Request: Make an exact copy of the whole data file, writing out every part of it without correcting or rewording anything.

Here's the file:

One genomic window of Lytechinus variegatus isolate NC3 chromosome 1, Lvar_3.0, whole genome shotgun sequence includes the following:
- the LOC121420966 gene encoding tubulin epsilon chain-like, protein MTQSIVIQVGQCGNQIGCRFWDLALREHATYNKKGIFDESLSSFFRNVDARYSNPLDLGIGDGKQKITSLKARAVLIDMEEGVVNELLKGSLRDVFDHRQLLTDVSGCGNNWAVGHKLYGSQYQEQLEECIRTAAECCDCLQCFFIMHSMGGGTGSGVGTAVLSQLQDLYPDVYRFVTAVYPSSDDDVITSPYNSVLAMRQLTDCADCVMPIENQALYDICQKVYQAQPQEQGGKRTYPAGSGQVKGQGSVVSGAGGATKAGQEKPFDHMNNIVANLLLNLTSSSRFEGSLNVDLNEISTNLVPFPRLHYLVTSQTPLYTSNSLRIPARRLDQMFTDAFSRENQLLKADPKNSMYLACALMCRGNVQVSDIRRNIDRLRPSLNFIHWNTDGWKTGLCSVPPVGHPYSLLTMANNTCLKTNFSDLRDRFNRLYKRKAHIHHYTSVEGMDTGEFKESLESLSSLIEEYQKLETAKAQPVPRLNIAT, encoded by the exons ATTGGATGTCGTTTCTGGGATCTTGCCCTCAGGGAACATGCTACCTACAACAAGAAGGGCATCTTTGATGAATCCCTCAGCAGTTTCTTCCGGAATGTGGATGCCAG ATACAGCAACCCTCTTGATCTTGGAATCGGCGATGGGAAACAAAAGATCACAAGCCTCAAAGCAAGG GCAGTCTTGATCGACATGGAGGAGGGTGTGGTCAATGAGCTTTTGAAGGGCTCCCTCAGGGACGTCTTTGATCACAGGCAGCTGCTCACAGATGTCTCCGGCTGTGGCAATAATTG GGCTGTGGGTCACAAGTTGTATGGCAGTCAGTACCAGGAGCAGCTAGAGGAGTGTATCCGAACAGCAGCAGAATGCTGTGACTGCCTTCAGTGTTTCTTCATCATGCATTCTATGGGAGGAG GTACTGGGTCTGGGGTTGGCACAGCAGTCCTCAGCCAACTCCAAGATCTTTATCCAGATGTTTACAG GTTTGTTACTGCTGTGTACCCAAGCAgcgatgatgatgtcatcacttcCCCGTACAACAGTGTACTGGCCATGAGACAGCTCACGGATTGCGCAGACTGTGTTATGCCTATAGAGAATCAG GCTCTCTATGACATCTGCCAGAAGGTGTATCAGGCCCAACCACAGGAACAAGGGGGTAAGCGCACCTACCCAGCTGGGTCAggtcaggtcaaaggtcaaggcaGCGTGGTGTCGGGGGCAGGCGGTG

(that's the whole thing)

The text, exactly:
One genomic window of Lytechinus variegatus isolate NC3 chromosome 1, Lvar_3.0, whole genome shotgun sequence includes the following:
- the LOC121420966 gene encoding tubulin epsilon chain-like, protein MTQSIVIQVGQCGNQIGCRFWDLALREHATYNKKGIFDESLSSFFRNVDARYSNPLDLGIGDGKQKITSLKARAVLIDMEEGVVNELLKGSLRDVFDHRQLLTDVSGCGNNWAVGHKLYGSQYQEQLEECIRTAAECCDCLQCFFIMHSMGGGTGSGVGTAVLSQLQDLYPDVYRFVTAVYPSSDDDVITSPYNSVLAMRQLTDCADCVMPIENQALYDICQKVYQAQPQEQGGKRTYPAGSGQVKGQGSVVSGAGGATKAGQEKPFDHMNNIVANLLLNLTSSSRFEGSLNVDLNEISTNLVPFPRLHYLVTSQTPLYTSNSLRIPARRLDQMFTDAFSRENQLLKADPKNSMYLACALMCRGNVQVSDIRRNIDRLRPSLNFIHWNTDGWKTGLCSVPPVGHPYSLLTMANNTCLKTNFSDLRDRFNRLYKRKAHIHHYTSVEGMDTGEFKESLESLSSLIEEYQKLETAKAQPVPRLNIAT, encoded by the exons ATTGGATGTCGTTTCTGGGATCTTGCCCTCAGGGAACATGCTACCTACAACAAGAAGGGCATCTTTGATGAATCCCTCAGCAGTTTCTTCCGGAATGTGGATGCCAG ATACAGCAACCCTCTTGATCTTGGAATCGGCGATGGGAAACAAAAGATCACAAGCCTCAAAGCAAGG GCAGTCTTGATCGACATGGAGGAGGGTGTGGTCAATGAGCTTTTGAAGGGCTCCCTCAGGGACGTCTTTGATCACAGGCAGCTGCTCACAGATGTCTCCGGCTGTGGCAATAATTG GGCTGTGGGTCACAAGTTGTATGGCAGTCAGTACCAGGAGCAGCTAGAGGAGTGTATCCGAACAGCAGCAGAATGCTGTGACTGCCTTCAGTGTTTCTTCATCATGCATTCTATGGGAGGAG GTACTGGGTCTGGGGTTGGCACAGCAGTCCTCAGCCAACTCCAAGATCTTTATCCAGATGTTTACAG GTTTGTTACTGCTGTGTACCCAAGCAgcgatgatgatgtcatcacttcCCCGTACAACAGTGTACTGGCCATGAGACAGCTCACGGATTGCGCAGACTGTGTTATGCCTATAGAGAATCAG GCTCTCTATGACATCTGCCAGAAGGTGTATCAGGCCCAACCACAGGAACAAGGGGGTAAGCGCACCTACCCAGCTGGGTCAggtcaggtcaaaggtcaaggcaGCGTGGTGTCGGGGGCAGGCGGTG